Instability is promoted in elevating active paramilitary groups and their threats of violence.

The continued refusal to implement agreements devalues the political process.


Stability will be found in the embrace of the principles of the Good Friday Agreement. Equality and Rights. Peaceful and Democratic means free from threat. Reconciliation and respect. In asserting the primacy of the political process over the threats of violence.

All of this calls for a new approach. A paradigm shift in policy.


The constitutional discussion can be a force for stability. Acknowledging and normalizing the discussion is to embrace the diversity of opinion.


Recognition that a majority determines the constitutional future fundamentally changes the political process. Stability is built on democratic values.


The politics of threat and violence will not secure a majority for continued partition or Irish unity and has no place in our society.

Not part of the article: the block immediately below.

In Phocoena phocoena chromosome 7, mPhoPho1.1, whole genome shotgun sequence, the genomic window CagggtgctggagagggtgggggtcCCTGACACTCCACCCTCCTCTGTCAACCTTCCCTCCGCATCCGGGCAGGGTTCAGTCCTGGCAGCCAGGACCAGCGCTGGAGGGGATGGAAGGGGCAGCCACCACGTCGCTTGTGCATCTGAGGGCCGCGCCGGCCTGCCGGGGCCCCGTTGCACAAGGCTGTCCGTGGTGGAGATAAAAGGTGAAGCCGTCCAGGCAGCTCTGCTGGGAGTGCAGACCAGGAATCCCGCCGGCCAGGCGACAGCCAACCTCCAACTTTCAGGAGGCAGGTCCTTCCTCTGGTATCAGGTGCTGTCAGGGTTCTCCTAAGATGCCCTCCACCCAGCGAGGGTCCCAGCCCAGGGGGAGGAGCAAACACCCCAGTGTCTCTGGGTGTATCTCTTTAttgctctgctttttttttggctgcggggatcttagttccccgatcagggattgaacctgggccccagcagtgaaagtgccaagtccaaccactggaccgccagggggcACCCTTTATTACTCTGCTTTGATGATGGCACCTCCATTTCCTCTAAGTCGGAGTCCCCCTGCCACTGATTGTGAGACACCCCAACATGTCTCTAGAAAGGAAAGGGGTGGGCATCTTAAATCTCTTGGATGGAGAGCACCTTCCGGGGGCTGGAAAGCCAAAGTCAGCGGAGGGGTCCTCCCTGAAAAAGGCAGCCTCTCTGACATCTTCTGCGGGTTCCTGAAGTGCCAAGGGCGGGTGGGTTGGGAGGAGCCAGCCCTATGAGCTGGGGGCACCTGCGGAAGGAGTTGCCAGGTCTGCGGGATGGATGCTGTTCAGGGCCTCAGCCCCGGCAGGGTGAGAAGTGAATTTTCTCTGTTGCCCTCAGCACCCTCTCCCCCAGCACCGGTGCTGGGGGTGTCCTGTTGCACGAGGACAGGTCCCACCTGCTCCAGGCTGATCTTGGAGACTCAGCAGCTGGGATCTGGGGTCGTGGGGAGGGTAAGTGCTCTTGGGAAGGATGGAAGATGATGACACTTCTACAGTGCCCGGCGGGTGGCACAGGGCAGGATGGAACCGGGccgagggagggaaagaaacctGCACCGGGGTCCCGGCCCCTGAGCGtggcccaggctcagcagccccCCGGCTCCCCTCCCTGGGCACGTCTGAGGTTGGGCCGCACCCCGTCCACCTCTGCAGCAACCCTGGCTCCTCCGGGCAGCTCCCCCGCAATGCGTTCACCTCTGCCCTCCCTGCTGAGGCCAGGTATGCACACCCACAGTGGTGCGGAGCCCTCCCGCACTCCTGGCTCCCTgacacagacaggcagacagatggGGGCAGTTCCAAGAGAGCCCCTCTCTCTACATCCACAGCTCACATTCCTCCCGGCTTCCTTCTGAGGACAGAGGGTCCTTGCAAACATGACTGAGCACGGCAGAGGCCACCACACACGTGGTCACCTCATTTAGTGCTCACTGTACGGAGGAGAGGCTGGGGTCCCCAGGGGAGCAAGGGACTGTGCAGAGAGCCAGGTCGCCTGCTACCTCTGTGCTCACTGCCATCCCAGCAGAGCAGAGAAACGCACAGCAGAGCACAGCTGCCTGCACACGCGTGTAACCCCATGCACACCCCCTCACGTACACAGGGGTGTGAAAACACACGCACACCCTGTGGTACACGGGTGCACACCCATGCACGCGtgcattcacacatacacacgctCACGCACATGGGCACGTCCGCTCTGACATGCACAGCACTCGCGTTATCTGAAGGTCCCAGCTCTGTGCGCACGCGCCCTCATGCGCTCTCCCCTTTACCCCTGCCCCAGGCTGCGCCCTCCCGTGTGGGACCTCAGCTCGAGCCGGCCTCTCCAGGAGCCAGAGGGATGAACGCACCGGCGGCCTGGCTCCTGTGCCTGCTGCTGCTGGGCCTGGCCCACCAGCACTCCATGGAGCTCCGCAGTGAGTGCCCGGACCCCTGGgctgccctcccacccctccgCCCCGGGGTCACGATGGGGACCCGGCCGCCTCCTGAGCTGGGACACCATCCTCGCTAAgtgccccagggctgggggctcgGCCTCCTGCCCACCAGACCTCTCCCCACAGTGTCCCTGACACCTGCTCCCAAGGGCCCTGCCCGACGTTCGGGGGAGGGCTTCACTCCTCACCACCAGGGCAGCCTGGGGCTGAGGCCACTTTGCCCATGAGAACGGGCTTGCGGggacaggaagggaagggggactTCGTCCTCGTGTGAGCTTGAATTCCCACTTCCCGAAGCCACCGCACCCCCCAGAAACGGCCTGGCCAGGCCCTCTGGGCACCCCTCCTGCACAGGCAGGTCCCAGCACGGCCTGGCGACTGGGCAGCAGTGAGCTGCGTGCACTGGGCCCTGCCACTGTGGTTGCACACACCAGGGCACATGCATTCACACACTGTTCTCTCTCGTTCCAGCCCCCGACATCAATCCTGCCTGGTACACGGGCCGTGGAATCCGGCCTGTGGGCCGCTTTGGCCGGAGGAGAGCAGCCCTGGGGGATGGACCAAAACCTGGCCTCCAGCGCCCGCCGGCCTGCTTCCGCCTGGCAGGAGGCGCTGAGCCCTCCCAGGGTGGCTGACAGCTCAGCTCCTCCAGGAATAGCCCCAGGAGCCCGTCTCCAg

America has a role to play in endorsing and safeguarding the principles of the Good Friday Agreement.


It can use its position to hold the British Government to its agreements. The appointment of a special envoy is an essential safeguard and guarantor for the political process.

The US can assert that the discussion on continued partition or Irish Unity is part of the Good Friday Agreement. It can contribute to the normalization of the discussion and facilitate an informed and respectful debate.


There is a minority who say now is not the time. Don’t rock the boat. This short-term expediency undermines the agreement. The boat has set sail, it is about navigating the way forward.


The Good Friday Agreement remains the mechanism for managing and not denying change. To realize its full potential there is a need to acknowledge that Ireland is in transition as we strive to build a more perfect union.


This will require new thinking and new approaches to match the challenges of today and tomorrow.